[Written for Orion Magazine’s “The Place You Live” section. Click here to check it out there.]
I live between two ponds, connected by a slow, sedge-lined creek. Cardinal flowers adorn the banks in August, and pointy-tipped tree trunks tell beavers’ tales. Sometimes the creek floods, the spillway roars, and the sedges wave and bend in the torrent. Sometimes, on nice days, strangers park just off the paved road and fish from the bridge.
The pond to the northwest is hidden from the road on private land. Adolescent-inspired urges take me there, to trespass and feast my eyes upon the private water and shoreline when the need hits. Daily, however, I visit the other pond that sits to the southeast, alongside the road for a quarter of a mile.
I meet neighbors on the bridge and we marvel at the prehistoric colossus that is a snapping turtle. My dogs swim with the otters, and we keep them out of the water when the beaver are around. “Beaver’ll drown a dog,” old one-armed Rocky from up the street wheezes.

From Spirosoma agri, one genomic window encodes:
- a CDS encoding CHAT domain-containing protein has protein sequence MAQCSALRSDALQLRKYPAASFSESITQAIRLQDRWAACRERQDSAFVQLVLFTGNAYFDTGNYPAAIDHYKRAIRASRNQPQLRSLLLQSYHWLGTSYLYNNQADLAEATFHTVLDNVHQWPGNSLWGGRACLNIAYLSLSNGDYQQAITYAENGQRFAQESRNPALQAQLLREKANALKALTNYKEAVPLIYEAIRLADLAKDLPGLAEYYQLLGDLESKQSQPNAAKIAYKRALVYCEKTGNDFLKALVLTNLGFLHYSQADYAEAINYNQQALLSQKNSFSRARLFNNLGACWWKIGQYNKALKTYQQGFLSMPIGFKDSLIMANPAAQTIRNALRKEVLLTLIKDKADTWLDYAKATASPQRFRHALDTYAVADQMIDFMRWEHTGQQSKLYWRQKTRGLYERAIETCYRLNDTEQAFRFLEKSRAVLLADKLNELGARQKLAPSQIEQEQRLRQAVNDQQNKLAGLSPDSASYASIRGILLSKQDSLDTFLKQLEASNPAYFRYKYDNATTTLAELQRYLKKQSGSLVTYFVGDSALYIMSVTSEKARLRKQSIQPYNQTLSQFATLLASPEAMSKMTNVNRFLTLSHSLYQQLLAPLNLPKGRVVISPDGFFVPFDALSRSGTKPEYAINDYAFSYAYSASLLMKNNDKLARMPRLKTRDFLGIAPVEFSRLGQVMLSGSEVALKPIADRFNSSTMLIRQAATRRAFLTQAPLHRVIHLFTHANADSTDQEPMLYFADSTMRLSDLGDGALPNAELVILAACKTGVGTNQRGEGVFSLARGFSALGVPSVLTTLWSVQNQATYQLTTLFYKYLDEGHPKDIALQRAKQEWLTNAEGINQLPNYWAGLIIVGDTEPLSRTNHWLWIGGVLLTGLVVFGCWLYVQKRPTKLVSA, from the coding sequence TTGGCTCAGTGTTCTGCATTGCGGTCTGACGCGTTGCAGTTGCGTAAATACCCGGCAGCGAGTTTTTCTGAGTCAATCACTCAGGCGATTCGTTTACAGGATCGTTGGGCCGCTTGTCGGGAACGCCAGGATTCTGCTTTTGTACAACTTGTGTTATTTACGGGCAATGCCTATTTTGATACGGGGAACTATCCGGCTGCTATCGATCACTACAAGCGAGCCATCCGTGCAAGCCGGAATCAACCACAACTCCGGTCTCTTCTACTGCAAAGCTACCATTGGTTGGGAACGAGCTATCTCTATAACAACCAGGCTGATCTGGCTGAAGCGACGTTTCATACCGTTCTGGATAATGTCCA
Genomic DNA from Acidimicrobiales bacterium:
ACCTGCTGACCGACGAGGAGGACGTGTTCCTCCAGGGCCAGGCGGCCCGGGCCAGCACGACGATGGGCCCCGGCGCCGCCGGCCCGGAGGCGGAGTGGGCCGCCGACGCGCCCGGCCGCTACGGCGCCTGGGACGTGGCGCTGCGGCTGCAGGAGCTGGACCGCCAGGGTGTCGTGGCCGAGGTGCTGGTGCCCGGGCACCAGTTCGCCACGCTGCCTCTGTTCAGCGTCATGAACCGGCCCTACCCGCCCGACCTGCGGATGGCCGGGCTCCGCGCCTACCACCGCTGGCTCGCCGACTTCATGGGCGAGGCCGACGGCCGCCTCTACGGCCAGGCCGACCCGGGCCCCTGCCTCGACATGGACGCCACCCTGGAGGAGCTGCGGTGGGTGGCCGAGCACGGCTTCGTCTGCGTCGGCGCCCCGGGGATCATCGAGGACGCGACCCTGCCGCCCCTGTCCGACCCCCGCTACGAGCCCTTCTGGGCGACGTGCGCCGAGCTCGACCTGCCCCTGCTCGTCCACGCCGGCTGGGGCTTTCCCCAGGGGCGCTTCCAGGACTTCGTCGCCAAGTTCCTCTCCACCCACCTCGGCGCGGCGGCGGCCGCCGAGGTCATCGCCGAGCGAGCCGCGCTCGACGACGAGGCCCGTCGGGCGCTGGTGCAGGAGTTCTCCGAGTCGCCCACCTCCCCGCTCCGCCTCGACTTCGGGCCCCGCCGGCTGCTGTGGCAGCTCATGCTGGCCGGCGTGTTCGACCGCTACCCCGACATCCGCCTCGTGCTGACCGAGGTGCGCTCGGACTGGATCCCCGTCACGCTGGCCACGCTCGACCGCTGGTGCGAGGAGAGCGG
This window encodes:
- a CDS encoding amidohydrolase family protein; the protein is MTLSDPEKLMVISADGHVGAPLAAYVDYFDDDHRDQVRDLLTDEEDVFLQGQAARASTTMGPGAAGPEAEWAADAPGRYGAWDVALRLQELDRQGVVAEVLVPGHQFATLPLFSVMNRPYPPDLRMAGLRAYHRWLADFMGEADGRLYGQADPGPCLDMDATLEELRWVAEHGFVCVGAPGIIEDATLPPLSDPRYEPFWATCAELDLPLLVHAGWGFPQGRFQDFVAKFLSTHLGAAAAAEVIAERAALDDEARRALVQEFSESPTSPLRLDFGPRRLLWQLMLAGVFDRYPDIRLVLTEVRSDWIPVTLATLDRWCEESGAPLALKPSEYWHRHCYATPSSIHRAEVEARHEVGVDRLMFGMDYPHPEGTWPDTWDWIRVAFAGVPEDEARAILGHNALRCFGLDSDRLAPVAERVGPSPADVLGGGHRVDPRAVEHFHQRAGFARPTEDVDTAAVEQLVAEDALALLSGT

This corner of the Catskills takes its biodiversity seriously. Water snakes and milk snakes, black snakes and garters, red efts by the triple digits in the driveway, and painted turtles, snapping turtles, red-backed salamanders, spring peepers and leopard frogs let me know they’re here. Listening through the open windows I realized red squirrels and kingfishers sound alike, as do certain owls and foxes. Nothing sounds like the coyotes at dawn, though.
My daughter waits for the school bus a few feet from the pond, iPod plugged in and cell phone safely tucked away in her Coach purse (that I didn’t buy). She watches the otters play in the dim 6 a.m. light, and tells me when she’s been joined by a black bear. She doesn’t bother to mention when she sees a heron or loon; they are not noteworthy the way the mammals (mink, otter, beaver or bear) are. When I was 16 I would have given my eye teeth to wait for the school bus entertained by a trio of river otters.
Nonplussed, she asks for a ride to the movies in Kingston on Friday night.